NZ SNOOKER AGAINST THE NEW ZEALAND HERALDThe New Zealand Press Council has rejected a complaint that a New Zealand Herald story on the World Snooker Championships in New Plymouth last December had been unfair. The story reported how Belgian player Steve Lemmens became the second player at the tournament to score the highest possible break of 147 points. A Thai player, Aran Terananon, had already won a car for scoring the first break of 147.
But during the awards night the tournament controller Noel Mouldey announced Mr Lemmens would also get a car. When Mr Lemmens went up to the stage to get his award Mr Mouldey handed him a toy car.
The report finished by saying that 30 players walked out and were still bitter despite an apology from the president of the New Zealand Billiards and Snooker Association, Rob Elvin. After writing to the Herald, the association treasurer, Ray Habgood, complained to the Press Council on 31 January.
He said the article was unfair to the association because it told only part of the story. It failed to say Mr Mouldey subsequently made a public apology and that Mr Lemmens was given $5000 as a token of good faith.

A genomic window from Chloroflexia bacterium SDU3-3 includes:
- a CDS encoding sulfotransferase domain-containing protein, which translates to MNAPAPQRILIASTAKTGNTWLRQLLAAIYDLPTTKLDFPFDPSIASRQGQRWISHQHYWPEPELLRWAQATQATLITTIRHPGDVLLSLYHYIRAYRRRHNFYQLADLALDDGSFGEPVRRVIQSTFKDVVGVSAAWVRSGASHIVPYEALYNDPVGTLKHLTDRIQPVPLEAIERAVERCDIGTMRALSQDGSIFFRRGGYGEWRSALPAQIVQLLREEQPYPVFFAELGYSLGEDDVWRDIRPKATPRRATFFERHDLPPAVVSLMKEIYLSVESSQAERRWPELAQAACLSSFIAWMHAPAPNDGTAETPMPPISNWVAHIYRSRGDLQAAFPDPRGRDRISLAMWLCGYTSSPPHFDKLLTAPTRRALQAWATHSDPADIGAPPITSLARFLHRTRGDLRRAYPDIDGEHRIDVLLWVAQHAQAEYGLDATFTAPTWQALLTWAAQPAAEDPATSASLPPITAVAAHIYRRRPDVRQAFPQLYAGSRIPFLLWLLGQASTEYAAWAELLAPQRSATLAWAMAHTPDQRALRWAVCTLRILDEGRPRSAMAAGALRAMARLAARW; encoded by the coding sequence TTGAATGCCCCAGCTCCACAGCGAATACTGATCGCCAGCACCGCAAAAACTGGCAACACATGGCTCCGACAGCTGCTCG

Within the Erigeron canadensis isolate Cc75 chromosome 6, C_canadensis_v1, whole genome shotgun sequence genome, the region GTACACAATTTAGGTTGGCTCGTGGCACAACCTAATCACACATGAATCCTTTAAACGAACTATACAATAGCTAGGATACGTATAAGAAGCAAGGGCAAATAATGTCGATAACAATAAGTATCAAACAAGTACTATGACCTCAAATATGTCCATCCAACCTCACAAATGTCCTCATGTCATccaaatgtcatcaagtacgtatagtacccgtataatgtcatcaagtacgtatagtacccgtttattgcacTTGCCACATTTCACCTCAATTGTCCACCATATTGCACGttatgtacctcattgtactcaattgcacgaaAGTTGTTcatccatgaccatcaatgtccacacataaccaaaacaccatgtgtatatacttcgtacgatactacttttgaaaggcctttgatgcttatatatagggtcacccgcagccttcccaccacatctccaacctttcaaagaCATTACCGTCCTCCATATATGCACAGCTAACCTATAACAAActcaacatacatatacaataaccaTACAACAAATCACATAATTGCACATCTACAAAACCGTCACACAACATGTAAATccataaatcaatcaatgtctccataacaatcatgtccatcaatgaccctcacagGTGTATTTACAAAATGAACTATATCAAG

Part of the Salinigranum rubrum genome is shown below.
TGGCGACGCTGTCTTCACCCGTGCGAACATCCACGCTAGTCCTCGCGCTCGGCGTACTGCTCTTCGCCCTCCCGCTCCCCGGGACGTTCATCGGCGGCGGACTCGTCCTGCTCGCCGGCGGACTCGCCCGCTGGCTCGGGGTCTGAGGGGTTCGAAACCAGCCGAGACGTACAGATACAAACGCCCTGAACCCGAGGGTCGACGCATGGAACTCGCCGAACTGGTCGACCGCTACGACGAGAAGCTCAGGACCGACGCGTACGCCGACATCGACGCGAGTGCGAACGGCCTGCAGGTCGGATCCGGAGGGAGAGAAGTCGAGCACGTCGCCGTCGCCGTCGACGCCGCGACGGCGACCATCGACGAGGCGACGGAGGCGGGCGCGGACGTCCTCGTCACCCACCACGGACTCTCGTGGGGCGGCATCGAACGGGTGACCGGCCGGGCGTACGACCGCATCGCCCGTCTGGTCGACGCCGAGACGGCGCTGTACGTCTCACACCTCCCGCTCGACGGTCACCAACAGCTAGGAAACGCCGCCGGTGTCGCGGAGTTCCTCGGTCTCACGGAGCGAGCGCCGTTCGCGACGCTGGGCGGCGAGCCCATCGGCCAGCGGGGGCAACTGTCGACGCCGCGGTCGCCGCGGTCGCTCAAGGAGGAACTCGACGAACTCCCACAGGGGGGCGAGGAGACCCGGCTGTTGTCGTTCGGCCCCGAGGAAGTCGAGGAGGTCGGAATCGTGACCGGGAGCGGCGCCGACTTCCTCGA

In response the associate editor of the New Zealand Herald, Don Milne said the NZPA story had been abridged for space reasons so that Mr Mouldey’s apology and the decision by the local sponsors, supporters and members of the Taranaki Billiards and Snooker Association to raise $5000 for Mr Lemmens had been omitted.
However, Mr Milne said the report noted overseas players were still bitter “in spite of an apology by the President of the NZ Billiards and Snooker Association, Rob Elvin.”
Abridging stories - a common practice on newspapers - always carried difficulties. It is a paper’s obligation to ensure it strikes a fair balance between space demands and ensuring its articles are balanced and fair.
In this case, while it might have been preferable if the article had been longer, the abridged article the Herald ran was not unfair to the NZ Billiards and Snooker Association, it summarised what had happened, including a reference to the fact the president of the association had apologised.
The full NZPA report made it clear overseas players were angered by the joke played on Mr Lemmens and that the decision to raise $5000 was that of the Taranaki association not the NZ association. The complaint was not upheld.